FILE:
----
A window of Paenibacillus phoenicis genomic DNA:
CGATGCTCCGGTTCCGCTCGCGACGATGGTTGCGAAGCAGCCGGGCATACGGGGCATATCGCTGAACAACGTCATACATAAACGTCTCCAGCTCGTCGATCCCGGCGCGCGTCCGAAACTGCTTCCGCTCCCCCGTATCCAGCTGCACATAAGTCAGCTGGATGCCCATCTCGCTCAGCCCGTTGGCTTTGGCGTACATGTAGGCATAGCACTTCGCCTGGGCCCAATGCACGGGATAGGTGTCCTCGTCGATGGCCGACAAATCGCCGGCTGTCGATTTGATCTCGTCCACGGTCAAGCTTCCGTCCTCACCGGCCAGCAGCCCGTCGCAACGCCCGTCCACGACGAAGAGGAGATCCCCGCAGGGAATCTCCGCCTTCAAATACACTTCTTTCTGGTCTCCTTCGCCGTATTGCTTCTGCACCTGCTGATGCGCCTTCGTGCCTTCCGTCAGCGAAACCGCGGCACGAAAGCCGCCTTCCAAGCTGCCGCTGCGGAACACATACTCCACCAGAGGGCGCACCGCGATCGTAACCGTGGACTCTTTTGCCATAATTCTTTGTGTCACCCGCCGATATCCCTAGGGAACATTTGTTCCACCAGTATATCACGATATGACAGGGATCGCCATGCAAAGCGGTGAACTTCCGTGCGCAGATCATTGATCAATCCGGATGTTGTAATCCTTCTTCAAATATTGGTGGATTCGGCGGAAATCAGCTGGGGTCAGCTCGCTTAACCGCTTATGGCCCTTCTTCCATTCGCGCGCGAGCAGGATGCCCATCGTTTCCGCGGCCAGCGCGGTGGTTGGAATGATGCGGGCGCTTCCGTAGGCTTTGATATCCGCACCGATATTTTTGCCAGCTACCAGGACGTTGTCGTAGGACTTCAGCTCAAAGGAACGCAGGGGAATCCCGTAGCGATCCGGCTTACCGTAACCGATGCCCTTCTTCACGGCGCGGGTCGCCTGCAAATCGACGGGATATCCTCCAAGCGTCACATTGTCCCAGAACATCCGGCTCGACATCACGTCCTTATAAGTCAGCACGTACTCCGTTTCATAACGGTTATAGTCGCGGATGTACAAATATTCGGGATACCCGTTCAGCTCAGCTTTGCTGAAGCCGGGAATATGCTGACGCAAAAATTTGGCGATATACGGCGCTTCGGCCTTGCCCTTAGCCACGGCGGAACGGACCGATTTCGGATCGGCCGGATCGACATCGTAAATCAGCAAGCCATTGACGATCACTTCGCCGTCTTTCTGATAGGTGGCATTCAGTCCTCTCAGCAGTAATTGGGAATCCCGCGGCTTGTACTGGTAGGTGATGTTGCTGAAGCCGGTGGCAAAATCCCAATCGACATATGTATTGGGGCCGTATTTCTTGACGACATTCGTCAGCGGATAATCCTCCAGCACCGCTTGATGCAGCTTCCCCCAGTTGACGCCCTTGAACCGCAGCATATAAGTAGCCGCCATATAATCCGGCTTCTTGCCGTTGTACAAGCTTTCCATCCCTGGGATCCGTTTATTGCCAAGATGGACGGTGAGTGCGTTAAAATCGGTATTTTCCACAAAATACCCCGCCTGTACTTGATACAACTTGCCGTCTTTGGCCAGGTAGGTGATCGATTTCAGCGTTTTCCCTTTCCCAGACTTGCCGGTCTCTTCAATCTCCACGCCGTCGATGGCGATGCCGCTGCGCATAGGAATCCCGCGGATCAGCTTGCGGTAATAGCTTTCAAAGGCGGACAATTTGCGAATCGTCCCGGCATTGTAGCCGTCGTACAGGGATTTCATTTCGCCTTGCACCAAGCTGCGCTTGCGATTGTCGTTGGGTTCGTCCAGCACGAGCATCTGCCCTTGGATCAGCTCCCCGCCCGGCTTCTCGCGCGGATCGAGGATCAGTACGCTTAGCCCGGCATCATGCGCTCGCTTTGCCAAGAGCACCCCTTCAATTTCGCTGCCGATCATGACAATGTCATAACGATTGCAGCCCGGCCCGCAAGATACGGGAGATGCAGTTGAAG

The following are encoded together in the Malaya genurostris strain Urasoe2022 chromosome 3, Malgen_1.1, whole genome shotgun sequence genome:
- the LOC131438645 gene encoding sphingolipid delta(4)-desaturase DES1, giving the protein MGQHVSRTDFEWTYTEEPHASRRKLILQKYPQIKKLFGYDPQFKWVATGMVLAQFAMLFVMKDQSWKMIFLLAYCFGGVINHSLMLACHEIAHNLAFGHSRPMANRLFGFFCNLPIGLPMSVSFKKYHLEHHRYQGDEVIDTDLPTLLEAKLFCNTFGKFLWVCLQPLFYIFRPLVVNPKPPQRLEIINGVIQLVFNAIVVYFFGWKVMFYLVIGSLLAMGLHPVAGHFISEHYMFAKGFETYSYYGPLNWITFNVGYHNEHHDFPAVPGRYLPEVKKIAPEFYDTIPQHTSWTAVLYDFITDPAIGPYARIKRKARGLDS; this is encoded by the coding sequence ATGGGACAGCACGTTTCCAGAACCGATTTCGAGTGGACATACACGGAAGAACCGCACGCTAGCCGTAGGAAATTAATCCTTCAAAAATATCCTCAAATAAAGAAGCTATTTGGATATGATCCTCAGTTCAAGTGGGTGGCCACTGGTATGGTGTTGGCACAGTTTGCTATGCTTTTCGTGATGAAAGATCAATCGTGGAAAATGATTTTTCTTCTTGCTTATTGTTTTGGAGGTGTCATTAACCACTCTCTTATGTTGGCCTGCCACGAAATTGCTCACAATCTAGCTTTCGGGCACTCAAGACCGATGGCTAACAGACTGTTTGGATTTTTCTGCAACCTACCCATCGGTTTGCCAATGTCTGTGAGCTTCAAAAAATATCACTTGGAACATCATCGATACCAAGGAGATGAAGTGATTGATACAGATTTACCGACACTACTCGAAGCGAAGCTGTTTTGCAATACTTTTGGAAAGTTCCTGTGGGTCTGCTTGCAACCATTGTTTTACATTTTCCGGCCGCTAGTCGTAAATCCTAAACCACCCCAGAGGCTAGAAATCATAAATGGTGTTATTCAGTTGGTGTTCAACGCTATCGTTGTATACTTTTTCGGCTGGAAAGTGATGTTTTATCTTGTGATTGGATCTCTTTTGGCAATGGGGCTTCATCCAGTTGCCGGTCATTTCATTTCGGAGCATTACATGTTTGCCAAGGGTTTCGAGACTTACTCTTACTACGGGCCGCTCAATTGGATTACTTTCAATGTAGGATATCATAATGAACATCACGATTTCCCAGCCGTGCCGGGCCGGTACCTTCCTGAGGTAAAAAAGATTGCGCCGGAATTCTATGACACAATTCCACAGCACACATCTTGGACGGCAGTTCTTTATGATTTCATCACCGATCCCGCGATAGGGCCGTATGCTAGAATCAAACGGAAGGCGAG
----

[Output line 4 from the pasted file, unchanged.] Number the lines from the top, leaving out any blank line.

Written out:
- the LOC131438645 gene encoding sphingolipid delta(4)-desaturase DES1, giving the protein MGQHVSRTDFEWTYTEEPHASRRKLILQKYPQIKKLFGYDPQFKWVATGMVLAQFAMLFVMKDQSWKMIFLLAYCFGGVINHSLMLACHEIAHNLAFGHSRPMANRLFGFFCNLPIGLPMSVSFKKYHLEHHRYQGDEVIDTDLPTLLEAKLFCNTFGKFLWVCLQPLFYIFRPLVVNPKPPQRLEIINGVIQLVFNAIVVYFFGWKVMFYLVIGSLLAMGLHPVAGHFISEHYMFAKGFETYSYYGPLNWITFNVGYHNEHHDFPAVPGRYLPEVKKIAPEFYDTIPQHTSWTAVLYDFITDPAIGPYARIKRKARGLDS; this is encoded by the coding sequence ATGGGACAGCACGTTTCCAGAACCGATTTCGAGTGGACATACACGGAAGAACCGCACGCTAGCCGTAGGAAATTAATCCTTCAAAAATATCCTCAAATAAAGAAGCTATTTGGATATGATCCTCAGTTCAAGTGGGTGGCCACTGGTATGGTGTTGGCACAGTTTGCTATGCTTTTCGTGATGAAAGATCAATCGTGGAAAATGATTTTTCTTCTTGCTTATTGTTTTGGAGGTGTCATTAACCACTCTCTTATGTTGGCCTGCCACGAAATTGCTCACAATCTAGCTTTCGGGCACTCAAGACCGATGGCTAACAGACTGTTTGGATTTTTCTGCAACCTACCCATCGGTTTGCCAATGTCTGTGAGCTTCAAAAAATATCACTTGGAACATCATCGATACCAAGGAGATGAAGTGATTGATACAGATTTACCGACACTACTCGAAGCGAAGCTGTTTTGCAATACTTTTGGAAAGTTCCTGTGGGTCTGCTTGCAACCATTGTTTTACATTTTCCGGCCGCTAGTCGTAAATCCTAAACCACCCCAGAGGCTAGAAATCATAAATGGTGTTATTCAGTTGGTGTTCAACGCTATCGTTGTATACTTTTTCGGCTGGAAAGTGATGTTTTATCTTGTGATTGGATCTCTTTTGGCAATGGGGCTTCATCCAGTTGCCGGTCATTTCATTTCGGAGCATTACATGTTTGCCAAGGGTTTCGAGACTTACTCTTACTACGGGCCGCTCAATTGGATTACTTTCAATGTAGGATATCATAATGAACATCACGATTTCCCAGCCGTGCCGGGCCGGTACCTTCCTGAGGTAAAAAAGATTGCGCCGGAATTCTATGACACAATTCCACAGCACACATCTTGGACGGCAGTTCTTTATGATTTCATCACCGATCCCGCGATAGGGCCGTATGCTAGAATCAAACGGAAGGCGAG